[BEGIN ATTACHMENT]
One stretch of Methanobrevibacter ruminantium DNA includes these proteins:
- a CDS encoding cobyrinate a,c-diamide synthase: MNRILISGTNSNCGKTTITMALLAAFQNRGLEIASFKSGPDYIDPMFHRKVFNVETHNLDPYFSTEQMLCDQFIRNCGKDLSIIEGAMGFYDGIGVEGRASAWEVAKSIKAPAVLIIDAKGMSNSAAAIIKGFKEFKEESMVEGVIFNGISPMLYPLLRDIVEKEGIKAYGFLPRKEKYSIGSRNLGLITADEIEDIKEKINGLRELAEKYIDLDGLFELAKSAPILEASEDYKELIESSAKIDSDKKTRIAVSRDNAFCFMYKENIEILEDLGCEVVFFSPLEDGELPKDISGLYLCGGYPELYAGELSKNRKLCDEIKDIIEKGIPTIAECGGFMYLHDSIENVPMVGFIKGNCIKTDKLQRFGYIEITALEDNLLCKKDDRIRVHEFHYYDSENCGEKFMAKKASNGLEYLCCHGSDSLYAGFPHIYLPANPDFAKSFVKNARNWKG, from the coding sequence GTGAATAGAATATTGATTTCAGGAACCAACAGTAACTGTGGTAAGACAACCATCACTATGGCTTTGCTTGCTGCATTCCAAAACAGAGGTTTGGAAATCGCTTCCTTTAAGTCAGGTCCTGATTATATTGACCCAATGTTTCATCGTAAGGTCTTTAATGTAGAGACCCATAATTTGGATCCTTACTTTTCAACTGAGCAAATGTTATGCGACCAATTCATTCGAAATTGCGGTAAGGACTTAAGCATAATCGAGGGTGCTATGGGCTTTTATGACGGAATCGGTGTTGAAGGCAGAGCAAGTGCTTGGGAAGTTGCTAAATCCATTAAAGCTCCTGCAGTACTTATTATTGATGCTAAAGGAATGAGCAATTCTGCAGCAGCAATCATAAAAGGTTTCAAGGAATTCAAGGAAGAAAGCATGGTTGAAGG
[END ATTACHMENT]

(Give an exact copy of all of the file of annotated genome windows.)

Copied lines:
One stretch of Methanobrevibacter ruminantium DNA includes these proteins:
- a CDS encoding cobyrinate a,c-diamide synthase: MNRILISGTNSNCGKTTITMALLAAFQNRGLEIASFKSGPDYIDPMFHRKVFNVETHNLDPYFSTEQMLCDQFIRNCGKDLSIIEGAMGFYDGIGVEGRASAWEVAKSIKAPAVLIIDAKGMSNSAAAIIKGFKEFKEESMVEGVIFNGISPMLYPLLRDIVEKEGIKAYGFLPRKEKYSIGSRNLGLITADEIEDIKEKINGLRELAEKYIDLDGLFELAKSAPILEASEDYKELIESSAKIDSDKKTRIAVSRDNAFCFMYKENIEILEDLGCEVVFFSPLEDGELPKDISGLYLCGGYPELYAGELSKNRKLCDEIKDIIEKGIPTIAECGGFMYLHDSIENVPMVGFIKGNCIKTDKLQRFGYIEITALEDNLLCKKDDRIRVHEFHYYDSENCGEKFMAKKASNGLEYLCCHGSDSLYAGFPHIYLPANPDFAKSFVKNARNWKG, from the coding sequence GTGAATAGAATATTGATTTCAGGAACCAACAGTAACTGTGGTAAGACAACCATCACTATGGCTTTGCTTGCTGCATTCCAAAACAGAGGTTTGGAAATCGCTTCCTTTAAGTCAGGTCCTGATTATATTGACCCAATGTTTCATCGTAAGGTCTTTAATGTAGAGACCCATAATTTGGATCCTTACTTTTCAACTGAGCAAATGTTATGCGACCAATTCATTCGAAATTGCGGTAAGGACTTAAGCATAATCGAGGGTGCTATGGGCTTTTATGACGGAATCGGTGTTGAAGGCAGAGCAAGTGCTTGGGAAGTTGCTAAATCCATTAAAGCTCCTGCAGTACTTATTATTGATGCTAAAGGAATGAGCAATTCTGCAGCAGCAATCATAAAAGGTTTCAAGGAATTCAAGGAAGAAAGCATGGTTGAAGG